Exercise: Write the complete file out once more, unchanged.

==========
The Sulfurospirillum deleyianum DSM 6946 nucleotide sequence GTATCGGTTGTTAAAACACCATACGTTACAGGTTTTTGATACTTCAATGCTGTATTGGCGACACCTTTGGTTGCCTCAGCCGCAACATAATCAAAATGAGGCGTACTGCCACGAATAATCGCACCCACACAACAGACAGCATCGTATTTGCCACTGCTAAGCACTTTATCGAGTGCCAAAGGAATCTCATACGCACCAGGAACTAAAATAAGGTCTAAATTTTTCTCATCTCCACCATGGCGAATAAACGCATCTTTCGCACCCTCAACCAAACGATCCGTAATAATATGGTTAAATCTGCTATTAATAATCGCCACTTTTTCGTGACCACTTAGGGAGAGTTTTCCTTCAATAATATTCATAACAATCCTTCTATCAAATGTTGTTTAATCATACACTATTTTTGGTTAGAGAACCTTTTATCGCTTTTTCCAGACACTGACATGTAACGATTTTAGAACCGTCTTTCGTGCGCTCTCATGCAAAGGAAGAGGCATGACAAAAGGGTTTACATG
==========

The Sulfurospirillum deleyianum DSM 6946 nucleotide sequence GTATCGGTTGTTAAAACACCATACGTTACAGGTTTTTGATACTTCAATGCTGTATTGGCGACACCTTTGGTTGCCTCAGCCGCAACATAATCAAAATGAGGCGTACTGCCACGAATAATCGCACCCACACAACAGACAGCATCGTATTTGCCACTGCTAAGCACTTTATCGAGTGCCAAAGGAATCTCATACGCACCAGGAACTAAAATAAGGTCTAAATTTTTCTCATCTCCACCATGGCGAATAAACGCATCTTTCGCACCCTCAACCAAACGATCCGTAATAATATGGTTAAATCTGCTATTAATAATCGCCACTTTTTCGTGACCACTTAGGGAGAGTTTTCCTTCAATAATATTCATAACAATCCTTCTATCAAATGTTGTTTAATCATACACTATTTTTGGTTAGAGAACCTTTTATCGCTTTTTCCAGACACTGACATGTAACGATTTTAGAACCGTCTTTCGTGCGCTCTCATGCAAAGGAAGAGGCATGACAAAAGGGTTTACATG